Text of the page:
I can readily identify with your post. The wife and I switched roles a few years back. So far, so good.

    Three different flavored pancakes at the same time? You are the man!

  • Kevin

    Steve, keep up the good work!

  • Steve Skojec

    The secret to the pancakes, Subvet, as you no doubt are aware – you’re just adding whatever filling to the same old batter. I included it only because it sounds hard. If it really was hard, I would have burned the house down.

  • Arianna

    Thanks for the insight into your life as a SAHD….It is so important that both spouses recognize and support the others life….Before I became a stay at home mom, I thought it would be boring, easy, full of spare time, that I could “work from home”. Ha! Hats off to you and to Jaime. Keep the humorous perspective and you’ll do fine…..One thing that has helped me become more organized (and not that you are asking for advice!) is to write down your daily schedule hour by hour and post it on the fridge or somewhere you can see it, and keep it fairly consistent from day to day…..Kids do so much better with a daily routine! Also, keep a list of things you must do everyday. Mine are a make the beds, do the dishes after each meal, sweep the kitchen and dining room floor and one complete cycle of laundry a day- down to folding and putting away….If you can stay ahead of dishes and laundry you will be less overwhelmed. I have said too much already.

  • traditionalist

    You don’t know me Steve, but I’ve been reading your stuff off and on for several years. We have at least one friend in common; he is the reason why I began reading your stuff in the first place. So I feel like I kind of know you, at least a little bit.

    I’m one of those traditionalists you would worry about and who might say you “should be out in the world, bringing home the bucks for [your] lovely bride, barefoot and pregnant in the kitchen.”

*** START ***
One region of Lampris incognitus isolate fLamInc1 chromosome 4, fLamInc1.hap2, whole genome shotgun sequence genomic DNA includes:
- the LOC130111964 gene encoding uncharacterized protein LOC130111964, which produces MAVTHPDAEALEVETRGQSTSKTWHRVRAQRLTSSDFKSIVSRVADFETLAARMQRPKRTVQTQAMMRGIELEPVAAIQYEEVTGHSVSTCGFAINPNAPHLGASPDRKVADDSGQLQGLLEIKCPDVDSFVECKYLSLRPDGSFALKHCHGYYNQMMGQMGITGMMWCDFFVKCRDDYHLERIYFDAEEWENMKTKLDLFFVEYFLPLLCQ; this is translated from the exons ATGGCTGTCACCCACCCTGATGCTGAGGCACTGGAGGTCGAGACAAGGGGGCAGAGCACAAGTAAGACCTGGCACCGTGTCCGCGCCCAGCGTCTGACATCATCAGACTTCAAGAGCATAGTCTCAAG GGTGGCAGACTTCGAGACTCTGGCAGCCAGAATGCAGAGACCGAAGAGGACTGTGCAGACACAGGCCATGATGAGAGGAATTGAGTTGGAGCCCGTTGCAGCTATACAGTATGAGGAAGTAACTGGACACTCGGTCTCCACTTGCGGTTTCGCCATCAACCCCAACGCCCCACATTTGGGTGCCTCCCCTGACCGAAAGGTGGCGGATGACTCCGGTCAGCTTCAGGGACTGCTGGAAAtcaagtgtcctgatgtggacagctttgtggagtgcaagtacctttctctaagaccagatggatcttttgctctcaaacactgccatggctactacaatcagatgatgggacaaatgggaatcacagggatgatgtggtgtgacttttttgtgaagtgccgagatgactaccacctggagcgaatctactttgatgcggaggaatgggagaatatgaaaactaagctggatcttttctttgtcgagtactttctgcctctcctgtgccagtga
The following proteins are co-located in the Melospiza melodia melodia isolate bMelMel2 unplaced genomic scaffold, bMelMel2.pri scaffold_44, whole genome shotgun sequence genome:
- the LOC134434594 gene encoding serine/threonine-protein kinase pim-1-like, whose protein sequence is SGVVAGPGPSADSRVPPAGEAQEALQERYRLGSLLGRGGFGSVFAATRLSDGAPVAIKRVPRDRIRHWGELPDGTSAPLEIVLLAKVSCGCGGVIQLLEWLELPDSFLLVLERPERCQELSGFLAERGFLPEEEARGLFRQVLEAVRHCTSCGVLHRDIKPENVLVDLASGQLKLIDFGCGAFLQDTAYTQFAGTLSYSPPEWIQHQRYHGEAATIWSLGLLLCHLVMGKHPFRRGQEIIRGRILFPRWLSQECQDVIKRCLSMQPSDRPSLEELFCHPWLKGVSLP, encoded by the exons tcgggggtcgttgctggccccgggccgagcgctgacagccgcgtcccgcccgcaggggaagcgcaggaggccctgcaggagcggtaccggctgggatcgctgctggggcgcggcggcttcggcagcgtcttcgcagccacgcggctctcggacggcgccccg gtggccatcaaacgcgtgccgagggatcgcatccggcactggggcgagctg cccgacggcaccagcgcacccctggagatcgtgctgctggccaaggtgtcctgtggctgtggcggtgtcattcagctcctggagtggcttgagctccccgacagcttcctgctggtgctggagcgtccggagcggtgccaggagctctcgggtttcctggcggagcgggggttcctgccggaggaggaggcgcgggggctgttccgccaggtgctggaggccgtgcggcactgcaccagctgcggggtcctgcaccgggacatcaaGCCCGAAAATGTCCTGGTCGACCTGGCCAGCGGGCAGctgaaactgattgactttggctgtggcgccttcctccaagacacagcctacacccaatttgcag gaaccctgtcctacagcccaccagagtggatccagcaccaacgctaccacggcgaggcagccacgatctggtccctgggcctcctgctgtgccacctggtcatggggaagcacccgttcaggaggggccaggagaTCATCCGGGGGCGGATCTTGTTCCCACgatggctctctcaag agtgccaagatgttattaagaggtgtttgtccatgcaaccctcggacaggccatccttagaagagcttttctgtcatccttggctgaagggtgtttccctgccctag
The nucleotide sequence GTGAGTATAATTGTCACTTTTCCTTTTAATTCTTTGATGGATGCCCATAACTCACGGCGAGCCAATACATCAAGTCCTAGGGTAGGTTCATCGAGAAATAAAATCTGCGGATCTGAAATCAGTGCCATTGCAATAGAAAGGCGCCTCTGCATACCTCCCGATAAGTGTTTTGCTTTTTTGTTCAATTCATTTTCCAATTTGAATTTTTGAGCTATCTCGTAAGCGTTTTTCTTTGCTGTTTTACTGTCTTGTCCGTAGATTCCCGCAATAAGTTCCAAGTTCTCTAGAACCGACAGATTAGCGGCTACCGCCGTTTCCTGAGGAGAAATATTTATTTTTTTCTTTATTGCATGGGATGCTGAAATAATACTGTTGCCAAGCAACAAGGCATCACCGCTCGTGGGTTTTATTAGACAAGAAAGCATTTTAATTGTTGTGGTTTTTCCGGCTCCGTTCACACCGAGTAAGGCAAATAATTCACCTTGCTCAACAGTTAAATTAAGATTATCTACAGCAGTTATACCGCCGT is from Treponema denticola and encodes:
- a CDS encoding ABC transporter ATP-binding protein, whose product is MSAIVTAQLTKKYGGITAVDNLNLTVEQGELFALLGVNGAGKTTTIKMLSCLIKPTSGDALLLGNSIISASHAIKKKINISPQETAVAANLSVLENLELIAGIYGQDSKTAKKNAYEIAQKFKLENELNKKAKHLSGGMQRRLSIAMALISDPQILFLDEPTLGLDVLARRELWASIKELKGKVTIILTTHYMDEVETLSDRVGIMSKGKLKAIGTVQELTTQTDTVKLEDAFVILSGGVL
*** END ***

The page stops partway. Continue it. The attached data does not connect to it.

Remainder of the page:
In your essay you said “I believe I need to make my living doing what I love or I’ll never be successful or happy.” But you know the truth that St. Paul teaches–“Husbands, love your wives, as Christ also loved the church and delivered himself up for it” To do this you must do what Christ does. You must take up your cross. You must take it up becuase you love your wife and you love your children. You must give up your wants and desires for them. You must lay down your ambition, your desires, your success, your happiness and even your life if called for. This is the vocation of a husband. Husbands don’t need to have a job they love, they just need something that pays the bills and isn’t immoral. Husbands need to love their wives and make sacrifices for them–that’s the essence of being a husband.

    I will keep you in my prayers.

  • Zoe

    You rock, Steve! Great article and precious kids. Hope your wife is not too miserable missing the kids during the day.

  • georgie-ann

    i think i was trying to ask that question in another discussion (the “New Year’s Resolutions in July” one),…thank you for this perspective,…it IS very traditional,…and i appreciate its implications and scriptural frame of reference,…

  • Steve Skojec

    Traditionalist,

    I understand your perspective, believe me. But I’ve done that already, and I’ve seen it in action. It brings misery to many families, and it rarely provides the grounds for the kind of financial success that can support a large family.

    To make a good living, you need to be really good at what you do. In the modern world, that typically requires specialization or ownership. If you don’t have the money to own something, you have to specialize. If you don’t care much about your specialization, you’re not going to compete with the other guys, and you won’t advance.